Competitiveness is often appealed to in popular discourse, but seldom defined. In macroeconomics, competitiveness is usually interpreted as cost competitiveness. Chinn and Johnston (JPAM, 1994) discuss the topic at length. Here is the OECD’s measure of cost competitiveness since 1999, along with the Fed’s CPI deflated measure of the dollar against a broad basket of currencies.
Figure 1: Unit labor cost (ULC) in manufacturing deflated value of US dollar (blue), estimated ULC deflated series for 2021Q1 (blue square), CPI deflated value of US dollar against broad basket of currencies (red), both in 2007Q4=1, on log scale. 2021Q1 observation is for January and February. Fed series is for goods and services 2006 onward; prior is goods, spliced to goods and services series. ULC deflated observation for 2021Q1 based on first differences specification using Fed series, 2019-20. NBER defined recession dates shaded gray. Source: OECD and Fed via FRED, NBER, and author’s calculations.
Given the differential growth rates in the US likely to arise with the implementation of the American Rescue Plan, a widening of the US trade deficit seems imminent. (The CBO projects a widening in 2021 relative to 2020Q4.) Increasing competitiveness, as measured by relative costs of tradables, can serve to offset the increase in the trade deficit.
Using the unit labor cost deflated real rate, the dollar’s value is down 5.2% in 2020Q4, and an estimated 6.8% in the first two months of 2021Q1.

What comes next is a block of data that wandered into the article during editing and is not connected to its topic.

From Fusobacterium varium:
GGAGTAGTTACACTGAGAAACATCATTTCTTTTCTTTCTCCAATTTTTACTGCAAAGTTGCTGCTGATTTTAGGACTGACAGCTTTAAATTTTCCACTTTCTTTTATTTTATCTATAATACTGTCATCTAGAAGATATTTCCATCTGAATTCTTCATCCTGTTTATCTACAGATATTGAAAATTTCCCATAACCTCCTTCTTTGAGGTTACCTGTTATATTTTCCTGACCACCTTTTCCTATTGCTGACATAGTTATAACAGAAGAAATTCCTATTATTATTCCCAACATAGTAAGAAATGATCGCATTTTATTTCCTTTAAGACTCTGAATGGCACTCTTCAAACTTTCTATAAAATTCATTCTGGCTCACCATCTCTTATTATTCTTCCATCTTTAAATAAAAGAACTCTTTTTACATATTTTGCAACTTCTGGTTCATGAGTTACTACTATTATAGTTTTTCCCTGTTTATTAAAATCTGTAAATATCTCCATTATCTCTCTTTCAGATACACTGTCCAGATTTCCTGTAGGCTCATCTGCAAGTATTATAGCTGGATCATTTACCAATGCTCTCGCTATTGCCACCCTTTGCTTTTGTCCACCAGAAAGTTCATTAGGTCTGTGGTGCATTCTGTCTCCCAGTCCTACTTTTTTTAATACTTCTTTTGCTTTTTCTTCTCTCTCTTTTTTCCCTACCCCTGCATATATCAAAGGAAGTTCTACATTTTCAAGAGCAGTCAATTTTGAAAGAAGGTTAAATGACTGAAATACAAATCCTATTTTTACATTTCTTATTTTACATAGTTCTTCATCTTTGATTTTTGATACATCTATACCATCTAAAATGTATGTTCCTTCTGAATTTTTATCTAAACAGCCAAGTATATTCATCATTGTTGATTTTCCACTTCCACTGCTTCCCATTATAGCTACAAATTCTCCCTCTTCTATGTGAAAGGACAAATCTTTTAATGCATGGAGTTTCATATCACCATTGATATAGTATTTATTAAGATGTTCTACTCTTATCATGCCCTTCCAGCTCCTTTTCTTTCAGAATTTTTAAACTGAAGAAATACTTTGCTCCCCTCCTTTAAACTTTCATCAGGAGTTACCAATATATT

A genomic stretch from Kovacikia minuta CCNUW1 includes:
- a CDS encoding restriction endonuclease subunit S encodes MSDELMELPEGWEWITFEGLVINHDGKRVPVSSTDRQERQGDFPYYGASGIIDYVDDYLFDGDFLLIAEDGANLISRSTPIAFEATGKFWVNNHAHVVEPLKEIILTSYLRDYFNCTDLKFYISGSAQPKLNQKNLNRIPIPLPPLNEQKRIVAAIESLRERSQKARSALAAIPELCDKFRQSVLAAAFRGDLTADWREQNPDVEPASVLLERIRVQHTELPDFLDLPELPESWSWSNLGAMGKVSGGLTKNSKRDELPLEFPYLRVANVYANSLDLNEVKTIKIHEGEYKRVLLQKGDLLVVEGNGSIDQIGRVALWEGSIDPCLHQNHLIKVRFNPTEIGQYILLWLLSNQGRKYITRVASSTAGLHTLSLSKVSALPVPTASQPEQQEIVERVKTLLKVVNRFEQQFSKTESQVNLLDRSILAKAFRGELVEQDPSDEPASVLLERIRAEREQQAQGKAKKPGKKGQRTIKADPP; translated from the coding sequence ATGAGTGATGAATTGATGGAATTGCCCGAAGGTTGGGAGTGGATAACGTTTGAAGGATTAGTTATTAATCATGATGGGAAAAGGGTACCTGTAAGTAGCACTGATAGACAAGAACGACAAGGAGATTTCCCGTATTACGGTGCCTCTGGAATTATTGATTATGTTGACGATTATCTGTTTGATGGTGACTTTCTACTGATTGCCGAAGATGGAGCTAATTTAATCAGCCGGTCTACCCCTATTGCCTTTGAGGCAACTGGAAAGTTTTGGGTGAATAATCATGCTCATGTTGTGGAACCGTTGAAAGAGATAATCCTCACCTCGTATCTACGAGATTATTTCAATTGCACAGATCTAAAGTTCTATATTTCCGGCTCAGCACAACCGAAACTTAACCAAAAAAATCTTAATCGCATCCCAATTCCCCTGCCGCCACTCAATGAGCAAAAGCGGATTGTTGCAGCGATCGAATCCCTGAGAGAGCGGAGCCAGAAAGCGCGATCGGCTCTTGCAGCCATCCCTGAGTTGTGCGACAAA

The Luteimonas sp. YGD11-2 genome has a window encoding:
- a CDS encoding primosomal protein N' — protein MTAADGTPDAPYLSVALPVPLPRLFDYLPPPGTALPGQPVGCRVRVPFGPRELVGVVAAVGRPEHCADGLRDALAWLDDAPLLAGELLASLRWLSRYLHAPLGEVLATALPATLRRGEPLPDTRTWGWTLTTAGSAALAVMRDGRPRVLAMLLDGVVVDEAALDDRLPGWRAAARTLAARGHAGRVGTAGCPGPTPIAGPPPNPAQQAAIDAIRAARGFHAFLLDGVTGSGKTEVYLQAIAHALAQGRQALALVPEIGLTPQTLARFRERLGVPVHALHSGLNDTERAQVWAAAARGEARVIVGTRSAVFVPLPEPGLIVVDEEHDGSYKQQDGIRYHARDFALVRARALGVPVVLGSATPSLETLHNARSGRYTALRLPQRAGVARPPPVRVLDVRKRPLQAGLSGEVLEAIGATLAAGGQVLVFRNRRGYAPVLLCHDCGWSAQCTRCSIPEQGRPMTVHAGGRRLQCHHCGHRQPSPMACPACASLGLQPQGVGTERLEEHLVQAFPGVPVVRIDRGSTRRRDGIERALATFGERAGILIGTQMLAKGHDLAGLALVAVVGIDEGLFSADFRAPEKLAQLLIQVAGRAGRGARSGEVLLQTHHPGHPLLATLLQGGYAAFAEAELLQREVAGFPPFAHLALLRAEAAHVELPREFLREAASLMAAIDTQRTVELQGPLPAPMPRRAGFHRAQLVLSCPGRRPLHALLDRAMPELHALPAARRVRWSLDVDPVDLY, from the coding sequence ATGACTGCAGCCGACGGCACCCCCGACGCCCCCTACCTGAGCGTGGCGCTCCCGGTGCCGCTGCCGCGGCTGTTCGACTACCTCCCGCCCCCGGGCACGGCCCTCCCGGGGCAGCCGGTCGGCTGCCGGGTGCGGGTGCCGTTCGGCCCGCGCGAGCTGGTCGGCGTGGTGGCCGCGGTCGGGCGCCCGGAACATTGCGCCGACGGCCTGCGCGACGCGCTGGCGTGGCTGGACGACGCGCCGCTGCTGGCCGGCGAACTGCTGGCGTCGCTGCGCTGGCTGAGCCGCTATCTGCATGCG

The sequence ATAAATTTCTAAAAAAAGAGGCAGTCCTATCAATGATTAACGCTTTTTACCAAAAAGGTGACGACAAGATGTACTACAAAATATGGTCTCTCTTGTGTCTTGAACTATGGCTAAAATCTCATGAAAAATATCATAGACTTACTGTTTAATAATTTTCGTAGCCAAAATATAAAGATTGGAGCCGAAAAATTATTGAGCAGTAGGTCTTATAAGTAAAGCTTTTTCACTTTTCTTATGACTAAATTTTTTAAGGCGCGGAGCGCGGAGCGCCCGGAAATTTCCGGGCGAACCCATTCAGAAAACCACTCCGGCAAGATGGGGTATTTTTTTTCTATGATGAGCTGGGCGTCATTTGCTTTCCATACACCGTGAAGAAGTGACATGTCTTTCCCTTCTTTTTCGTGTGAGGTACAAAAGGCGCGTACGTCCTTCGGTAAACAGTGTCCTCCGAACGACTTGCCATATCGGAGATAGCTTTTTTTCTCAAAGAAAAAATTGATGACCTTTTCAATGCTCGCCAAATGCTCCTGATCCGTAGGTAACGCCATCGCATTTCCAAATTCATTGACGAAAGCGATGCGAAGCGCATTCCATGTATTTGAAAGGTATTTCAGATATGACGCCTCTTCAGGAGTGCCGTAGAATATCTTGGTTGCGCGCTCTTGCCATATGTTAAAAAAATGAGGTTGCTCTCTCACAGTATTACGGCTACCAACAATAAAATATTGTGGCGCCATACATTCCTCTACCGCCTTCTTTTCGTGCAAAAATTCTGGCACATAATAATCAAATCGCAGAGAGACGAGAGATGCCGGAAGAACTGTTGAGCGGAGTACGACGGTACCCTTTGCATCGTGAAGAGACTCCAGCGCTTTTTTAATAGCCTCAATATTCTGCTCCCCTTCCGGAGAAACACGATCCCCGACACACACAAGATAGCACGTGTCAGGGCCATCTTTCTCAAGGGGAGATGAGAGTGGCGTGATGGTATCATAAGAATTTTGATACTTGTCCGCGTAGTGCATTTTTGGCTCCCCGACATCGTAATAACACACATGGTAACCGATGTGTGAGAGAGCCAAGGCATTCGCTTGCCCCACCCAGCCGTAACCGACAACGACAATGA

Most of the movement in competitiveness in recent years is driven by movements in the nominal rate, rather than in unit labor costs. And the dollar’s nominal value has been driven in large part over the past four years by policy uncertainty.
Figure 2: CPI deflated value of US dollar against broad basket of currencies for goods and services, 2007Q4=1 (red, left log scale), Economic Policy Uncertainty (news based) (teal, right log scale). Light blue shading denotes Biden administration. Source: Federal Reserve Board via FRED, policyuncertainty.com and author’s calculations.
The importance of elevated policy uncertainty in driving upward the dollar’s value is a useful fact to keep in mind — if we can restore some semblance of rational economic policy making (including trade policy), and foster cooperation with foreign policymakers, then we will achieve better cost competitiveness than otherwise.